Cybersecurity Tips for the Holiday Season
The popularity of online holiday shopping has grown over the last few years. This year brings a new reason to shop from home as many people plan to limit their exposure to COVID-19 by avoiding shops and malls. While shopping online may keep you healthy, holiday scams and 2020 data breaches are lurking online. With each transaction, you expose your username, password, credit card number, and address to potential hackers. At BTC Bank we’re dedicated to providing the information you need for safe online shopping this year. Take a moment to review this comprehensive cybersecurity guide for 2020 before you tackle your online shopping list.
Understanding Cybersecurity Terminology
Before you can implement the tips in this guide, you may need a basic understanding of common words used to describe internet safety. Here’s a brief rundown of cybersecurity terms.
IP Address: This is the home address for your computer. It identifies you when navigating the internet.
VPN: VPN stands for Virtual Private Network. A VPN is a tool that provides the user with anonymity while using the internet by encrypting their traffic and masking their location.
Firewall: A firewall can be a software or hardware defense tool that serves to block unwanted traffic from accessing your personal or business network.
Breach: A breach occurs when a hacker breaks through security measures and gains access to a network and its files.
Malware: A type of software used by hackers to cause problems on your device.
Spyware: A type of software used by hackers to spy on your computer activities, perhaps recording keystrokes, harvesting your data, or monitoring your activity.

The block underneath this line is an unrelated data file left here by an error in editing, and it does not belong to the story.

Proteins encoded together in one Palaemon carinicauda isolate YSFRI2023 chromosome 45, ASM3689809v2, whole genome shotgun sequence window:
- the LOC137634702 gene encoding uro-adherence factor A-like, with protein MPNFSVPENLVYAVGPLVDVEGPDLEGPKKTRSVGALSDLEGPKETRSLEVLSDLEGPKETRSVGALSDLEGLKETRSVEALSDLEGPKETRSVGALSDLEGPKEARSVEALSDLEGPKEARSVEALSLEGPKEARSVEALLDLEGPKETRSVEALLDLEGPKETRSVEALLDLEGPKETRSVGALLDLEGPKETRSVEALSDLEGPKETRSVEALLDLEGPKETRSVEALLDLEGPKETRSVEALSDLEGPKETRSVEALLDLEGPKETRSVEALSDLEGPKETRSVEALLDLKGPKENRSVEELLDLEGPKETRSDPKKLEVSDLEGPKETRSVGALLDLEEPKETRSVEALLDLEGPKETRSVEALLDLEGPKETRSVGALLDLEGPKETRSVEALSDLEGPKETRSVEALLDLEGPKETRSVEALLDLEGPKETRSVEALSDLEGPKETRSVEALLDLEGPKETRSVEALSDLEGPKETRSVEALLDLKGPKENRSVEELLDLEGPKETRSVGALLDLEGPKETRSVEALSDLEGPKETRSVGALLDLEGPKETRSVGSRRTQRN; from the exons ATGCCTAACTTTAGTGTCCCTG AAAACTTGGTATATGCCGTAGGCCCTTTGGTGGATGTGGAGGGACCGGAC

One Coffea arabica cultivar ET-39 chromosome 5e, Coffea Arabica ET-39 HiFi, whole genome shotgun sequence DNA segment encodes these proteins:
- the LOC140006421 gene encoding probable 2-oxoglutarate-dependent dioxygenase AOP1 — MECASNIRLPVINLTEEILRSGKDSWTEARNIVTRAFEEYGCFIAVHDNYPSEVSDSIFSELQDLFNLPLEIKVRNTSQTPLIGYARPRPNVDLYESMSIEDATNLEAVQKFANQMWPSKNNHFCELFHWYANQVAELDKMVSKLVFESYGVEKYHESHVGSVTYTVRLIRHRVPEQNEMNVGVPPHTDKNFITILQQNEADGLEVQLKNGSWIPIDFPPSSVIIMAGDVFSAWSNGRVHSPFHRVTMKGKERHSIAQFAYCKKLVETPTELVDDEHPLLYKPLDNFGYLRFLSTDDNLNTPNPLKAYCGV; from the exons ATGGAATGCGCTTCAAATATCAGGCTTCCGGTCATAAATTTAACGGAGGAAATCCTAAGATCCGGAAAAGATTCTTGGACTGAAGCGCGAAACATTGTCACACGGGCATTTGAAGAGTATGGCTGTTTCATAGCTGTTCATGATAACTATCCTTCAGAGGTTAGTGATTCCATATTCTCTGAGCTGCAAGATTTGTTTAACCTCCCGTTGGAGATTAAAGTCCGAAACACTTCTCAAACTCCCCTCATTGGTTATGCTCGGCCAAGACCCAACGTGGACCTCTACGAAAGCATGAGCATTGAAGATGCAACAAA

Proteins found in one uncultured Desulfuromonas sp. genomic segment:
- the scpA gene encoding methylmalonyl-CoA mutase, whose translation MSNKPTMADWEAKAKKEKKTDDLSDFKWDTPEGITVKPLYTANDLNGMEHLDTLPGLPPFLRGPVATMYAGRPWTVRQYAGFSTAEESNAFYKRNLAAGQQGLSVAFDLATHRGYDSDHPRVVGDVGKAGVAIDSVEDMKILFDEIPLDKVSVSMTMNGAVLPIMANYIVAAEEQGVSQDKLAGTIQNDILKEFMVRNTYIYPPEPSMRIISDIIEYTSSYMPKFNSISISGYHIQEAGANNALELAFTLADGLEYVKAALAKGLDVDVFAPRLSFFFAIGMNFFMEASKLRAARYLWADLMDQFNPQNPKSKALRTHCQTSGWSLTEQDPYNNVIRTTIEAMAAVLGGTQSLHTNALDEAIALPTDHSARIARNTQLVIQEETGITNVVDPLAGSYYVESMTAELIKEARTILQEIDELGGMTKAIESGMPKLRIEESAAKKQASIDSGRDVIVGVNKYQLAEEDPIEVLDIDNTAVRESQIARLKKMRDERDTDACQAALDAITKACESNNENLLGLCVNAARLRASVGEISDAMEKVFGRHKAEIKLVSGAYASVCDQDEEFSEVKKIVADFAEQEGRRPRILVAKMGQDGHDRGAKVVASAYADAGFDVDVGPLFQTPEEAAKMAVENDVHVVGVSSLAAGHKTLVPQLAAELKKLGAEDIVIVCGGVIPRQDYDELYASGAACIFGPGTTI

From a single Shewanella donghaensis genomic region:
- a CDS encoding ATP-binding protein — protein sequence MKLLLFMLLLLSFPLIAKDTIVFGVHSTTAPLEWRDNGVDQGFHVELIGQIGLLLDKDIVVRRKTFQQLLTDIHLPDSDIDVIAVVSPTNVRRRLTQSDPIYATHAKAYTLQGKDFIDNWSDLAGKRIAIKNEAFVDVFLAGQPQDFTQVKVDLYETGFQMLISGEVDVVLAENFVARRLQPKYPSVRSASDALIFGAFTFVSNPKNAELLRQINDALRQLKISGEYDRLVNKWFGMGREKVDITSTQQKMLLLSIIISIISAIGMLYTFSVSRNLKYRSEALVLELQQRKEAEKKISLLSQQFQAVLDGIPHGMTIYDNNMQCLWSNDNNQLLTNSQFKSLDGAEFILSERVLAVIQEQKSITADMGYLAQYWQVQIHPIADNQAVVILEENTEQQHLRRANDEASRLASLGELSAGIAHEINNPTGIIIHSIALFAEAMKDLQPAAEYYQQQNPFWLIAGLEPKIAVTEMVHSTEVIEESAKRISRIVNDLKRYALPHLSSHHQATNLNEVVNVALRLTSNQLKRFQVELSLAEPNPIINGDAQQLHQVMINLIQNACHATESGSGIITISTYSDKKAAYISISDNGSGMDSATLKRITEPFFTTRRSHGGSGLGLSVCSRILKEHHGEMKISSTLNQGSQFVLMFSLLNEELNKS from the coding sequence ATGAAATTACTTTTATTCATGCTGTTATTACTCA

Keeping Your Information Secure
Whether you are shopping online or a professional working from home, keep your information safe and secure. Utilize these tips from the State of Missouri and Federal Trade Commission to help protect your information online and on your device.
Tips for Home
- Use anti-virus and anti-spyware software on any device that accesses the internet -- your home computer, work computer, or phone. Enabling auto-update on your devices will ensure you have the most up to date security measures in place.
- Your wifi router is a basic firewall that serves as a barrier for those trying to access your internet connection and the data transferring over the internet. Secure your wifi connection with a wireless encryption. A WPA/WPA2 encryption is stronger than a WEP encryption.
- When submitting information through online login-ins and forms, be sure the website is encrypted. An encrypted website has a URL that starts in https:// not just http://. Some browsers may also display a padlock symbol near the address bar to show the website is secure and encrypted. If you’re unsure about a web site, this Google tool can tell you if it’s safe.
- Use strong passwords that are at least 11 characters long. Use a combination of upper and lower case letters, numbers, and symbols that is significant only to you. Avoid using common words and phrases. Make unique passwords for different sites instead of using the same password across all platforms.
- More details and home cybersecurity tips for Missouri are available on the Missouri Cybersecurity Website.
Tips for Work
- Create a strong password and keep it secure. Don’t share your password with anyone, including the IT department. Always enter your password yourself, and don’t write it down where people could find it.
- Stepping away from your computer at work can leave your private information vulnerable to theft. Whenever you step away from your computer, log out or lock the computer so a password is required for access.
- Individual files on your computer can be encrypted to block unauthorized access. Require an additional password to open any files that contain sensitive information.
- To avoid data loss, backup your files and sensitive information frequently. You never know when a breach will occur and you don’t want to lose your important files.
Keeping Your Small Business Safe